Beware of inviting your favorite kids in all the world to go, however, if they’re not old enough or interested enough to last for a pretty long chunk of a day.
You can always help pay for them to have a memorable experience of their own at one of the Center’s Summer Explorer Camps.


Visit NASA

Our grown-up kids enjoyed a field trip to NASA.

Cost of Admission

The price of admission to NASA – Johnson Space Center is about $30, which includes admission to all the exhibits, as well as a ride on the Tram Tour.

Independence Plaza

The first impressive sight you’ll see at NASA is visible all the way from the parking lot.
NASA 905 is on display here at Independence Plaza, along with a replica of the shuttle Independence. There is no other shuttle mounted on a Shuttle Carrier Aircraft (SCA) that is open for the public to go inside.
Visitors to the Johnson Space Center have an opportunity to step inside the Boeing plane that was used to carry Space Shuttles from their landing sites back to the Kennedy Space Center in Florida.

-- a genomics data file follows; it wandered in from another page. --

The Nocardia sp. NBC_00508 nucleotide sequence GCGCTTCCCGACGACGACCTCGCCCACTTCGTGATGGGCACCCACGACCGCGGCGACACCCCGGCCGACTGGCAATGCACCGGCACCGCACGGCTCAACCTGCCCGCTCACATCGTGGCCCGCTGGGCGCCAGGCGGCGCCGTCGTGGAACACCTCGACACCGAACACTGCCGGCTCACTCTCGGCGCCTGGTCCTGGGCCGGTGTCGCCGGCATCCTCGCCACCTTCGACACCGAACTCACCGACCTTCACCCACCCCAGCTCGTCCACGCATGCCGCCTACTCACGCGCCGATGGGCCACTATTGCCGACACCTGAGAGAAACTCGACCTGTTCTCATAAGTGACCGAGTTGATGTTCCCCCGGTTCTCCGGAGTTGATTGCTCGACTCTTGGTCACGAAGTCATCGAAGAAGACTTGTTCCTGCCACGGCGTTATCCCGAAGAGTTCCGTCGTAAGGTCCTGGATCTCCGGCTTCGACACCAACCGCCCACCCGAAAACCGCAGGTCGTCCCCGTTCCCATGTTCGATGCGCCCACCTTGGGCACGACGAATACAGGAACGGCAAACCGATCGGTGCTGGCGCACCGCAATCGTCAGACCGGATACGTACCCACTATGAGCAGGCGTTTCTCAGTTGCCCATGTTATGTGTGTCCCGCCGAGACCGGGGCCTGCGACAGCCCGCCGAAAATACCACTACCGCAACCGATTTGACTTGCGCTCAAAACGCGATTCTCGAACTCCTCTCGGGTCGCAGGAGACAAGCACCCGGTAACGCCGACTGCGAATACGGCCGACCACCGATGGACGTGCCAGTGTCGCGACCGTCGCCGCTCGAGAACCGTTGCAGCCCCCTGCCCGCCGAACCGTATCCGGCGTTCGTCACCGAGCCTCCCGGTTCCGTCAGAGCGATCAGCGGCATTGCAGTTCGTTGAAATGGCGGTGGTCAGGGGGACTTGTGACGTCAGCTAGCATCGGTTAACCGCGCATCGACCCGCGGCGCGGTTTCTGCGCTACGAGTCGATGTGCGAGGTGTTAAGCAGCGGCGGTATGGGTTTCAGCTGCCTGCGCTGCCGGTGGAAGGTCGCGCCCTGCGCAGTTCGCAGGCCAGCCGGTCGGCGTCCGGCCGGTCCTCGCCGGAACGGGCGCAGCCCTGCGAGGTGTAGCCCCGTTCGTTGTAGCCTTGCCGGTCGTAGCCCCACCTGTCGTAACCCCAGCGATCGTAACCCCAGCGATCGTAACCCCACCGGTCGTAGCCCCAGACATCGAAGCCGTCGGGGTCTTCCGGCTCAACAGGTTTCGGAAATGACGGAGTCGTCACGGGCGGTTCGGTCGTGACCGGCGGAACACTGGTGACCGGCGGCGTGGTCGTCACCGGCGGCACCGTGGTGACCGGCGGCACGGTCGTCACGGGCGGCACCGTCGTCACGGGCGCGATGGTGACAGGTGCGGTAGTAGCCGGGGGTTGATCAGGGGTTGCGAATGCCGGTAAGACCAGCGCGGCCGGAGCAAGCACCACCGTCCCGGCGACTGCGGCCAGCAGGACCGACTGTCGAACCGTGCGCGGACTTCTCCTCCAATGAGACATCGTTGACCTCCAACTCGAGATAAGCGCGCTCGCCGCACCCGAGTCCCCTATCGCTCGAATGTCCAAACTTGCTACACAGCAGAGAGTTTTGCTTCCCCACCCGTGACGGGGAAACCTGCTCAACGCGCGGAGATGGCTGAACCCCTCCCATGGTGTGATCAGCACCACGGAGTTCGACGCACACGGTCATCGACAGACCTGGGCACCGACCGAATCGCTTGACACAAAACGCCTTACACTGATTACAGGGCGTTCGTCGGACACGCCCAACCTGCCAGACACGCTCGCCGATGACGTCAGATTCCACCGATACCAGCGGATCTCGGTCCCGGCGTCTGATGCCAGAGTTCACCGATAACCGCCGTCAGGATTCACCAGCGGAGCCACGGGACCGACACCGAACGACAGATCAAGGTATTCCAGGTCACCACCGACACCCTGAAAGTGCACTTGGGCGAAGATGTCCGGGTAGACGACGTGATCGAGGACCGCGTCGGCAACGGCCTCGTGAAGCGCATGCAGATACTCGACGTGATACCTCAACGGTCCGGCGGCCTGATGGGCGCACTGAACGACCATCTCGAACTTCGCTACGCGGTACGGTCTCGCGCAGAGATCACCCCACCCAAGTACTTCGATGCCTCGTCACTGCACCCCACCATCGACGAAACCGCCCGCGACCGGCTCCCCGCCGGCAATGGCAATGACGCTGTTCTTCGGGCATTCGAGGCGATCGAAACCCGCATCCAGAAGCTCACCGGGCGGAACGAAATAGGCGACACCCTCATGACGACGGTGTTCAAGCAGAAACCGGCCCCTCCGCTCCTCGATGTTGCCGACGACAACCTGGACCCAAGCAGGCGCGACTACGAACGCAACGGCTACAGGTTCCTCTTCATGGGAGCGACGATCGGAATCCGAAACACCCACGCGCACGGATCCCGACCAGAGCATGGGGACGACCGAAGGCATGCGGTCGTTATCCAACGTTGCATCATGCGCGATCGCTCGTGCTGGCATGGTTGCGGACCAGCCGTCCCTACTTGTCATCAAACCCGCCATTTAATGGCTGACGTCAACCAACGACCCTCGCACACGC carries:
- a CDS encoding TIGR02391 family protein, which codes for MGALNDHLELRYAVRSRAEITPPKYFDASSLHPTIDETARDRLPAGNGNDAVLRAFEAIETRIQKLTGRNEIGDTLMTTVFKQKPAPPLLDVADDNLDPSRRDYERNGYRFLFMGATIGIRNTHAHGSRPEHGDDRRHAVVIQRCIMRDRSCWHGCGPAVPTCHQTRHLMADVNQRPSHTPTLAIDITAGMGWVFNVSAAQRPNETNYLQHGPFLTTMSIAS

Impressive to say the least.


Visit NASA - Johnson Space Center


The Tram Tour

Johnson Space Center is a pretty sprawling place, with many buildings spread out on over 1600 acres of land.
The Tram Tour makes it easy to get around to see it all and is included in the price of admission.


Visit NASA


Rocket Park 

The first stop is Rocket Park, where you can see the Saturn V rocket. This thing is huge. It’s truly the heaviest, tallest and most powerful rocket ever flown.
From 1967 to 1973, this rocket launched 27 astronauts into space for six Moon landing missions. In its final mission, the Saturn V launched America’s first space station into orbit.


Visit NASA


Visit NASA


Visit NASA


Buildings and More Buildings

The Tram Tour guide gives the low-down on what some of the buildings here at Johnson Space Center are used for, like this one.
Building 17 is the Space Food Systems Laboratory, where foods are tested and configured for space missions.
The tour guide also points out other important buildings along the route, including the one where NASA’s 110 astronauts have offices.